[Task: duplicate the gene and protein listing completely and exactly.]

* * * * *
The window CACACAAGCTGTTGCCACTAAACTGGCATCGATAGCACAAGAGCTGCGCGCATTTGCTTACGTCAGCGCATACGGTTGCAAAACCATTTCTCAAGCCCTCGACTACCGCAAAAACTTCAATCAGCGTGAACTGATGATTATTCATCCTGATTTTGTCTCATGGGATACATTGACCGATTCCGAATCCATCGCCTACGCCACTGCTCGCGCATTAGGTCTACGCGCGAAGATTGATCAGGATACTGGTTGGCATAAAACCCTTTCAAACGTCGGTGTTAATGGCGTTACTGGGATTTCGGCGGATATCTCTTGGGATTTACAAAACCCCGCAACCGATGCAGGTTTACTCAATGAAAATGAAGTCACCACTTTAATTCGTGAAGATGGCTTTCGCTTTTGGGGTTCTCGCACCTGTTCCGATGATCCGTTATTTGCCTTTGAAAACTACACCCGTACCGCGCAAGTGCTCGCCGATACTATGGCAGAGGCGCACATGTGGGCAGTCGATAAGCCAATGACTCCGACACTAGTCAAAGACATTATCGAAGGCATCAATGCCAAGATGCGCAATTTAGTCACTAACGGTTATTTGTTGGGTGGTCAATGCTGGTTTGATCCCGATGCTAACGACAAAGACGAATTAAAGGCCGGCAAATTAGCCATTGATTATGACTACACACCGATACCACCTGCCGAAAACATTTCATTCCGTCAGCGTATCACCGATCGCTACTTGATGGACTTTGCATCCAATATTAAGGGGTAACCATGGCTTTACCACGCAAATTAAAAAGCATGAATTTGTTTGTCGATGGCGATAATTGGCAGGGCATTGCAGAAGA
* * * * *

The window CACACAAGCTGTTGCCACTAAACTGGCATCGATAGCACAAGAGCTGCGCGCATTTGCTTACGTCAGCGCATACGGTTGCAAAACCATTTCTCAAGCCCTCGACTACCGCAAAAACTTCAATCAGCGTGAACTGATGATTATTCATCCTGATTTTGTCTCATGGGATACATTGACCGATTCCGAATCCATCGCCTACGCCACTGCTCGCGCATTAGGTCTACGCGCGAAGATTGATCAGGATACTGGTTGGCATAAAACCCTTTCAAACGTCGGTGTTAATGGCGTTACTGGGATTTCGGCGGATATCTCTTGGGATTTACAAAACCCCGCAACCGATGCAGGTTTACTCAATGAAAATGAAGTCACCACTTTAATTCGTGAAGATGGCTTTCGCTTTTGGGGTTCTCGCACCTGTTCCGATGATCCGTTATTTGCCTTTGAAAACTACACCCGTACCGCGCAAGTGCTCGCCGATACTATGGCAGAGGCGCACATGTGGGCAGTCGATAAGCCAATGACTCCGACACTAGTCAAAGACATTATCGAAGGCATCAATGCCAAGATGCGCAATTTAGTCACTAACGGTTATTTGTTGGGTGGTCAATGCTGGTTTGATCCCGATGCTAACGACAAAGACGAATTAAAGGCCGGCAAATTAGCCATTGATTATGACTACACACCGATACCACCTGCCGAAAACATTTCATTCCGTCAGCGTATCACCGATCGCTACTTGATGGACTTTGCATCCAATATTAAGGGGTAACCATGGCTTTACCACGCAAATTAAAAAGCATGAATTTGTTTGTCGATGGCGATAATTGGCAGGGCATTGCAGAAGA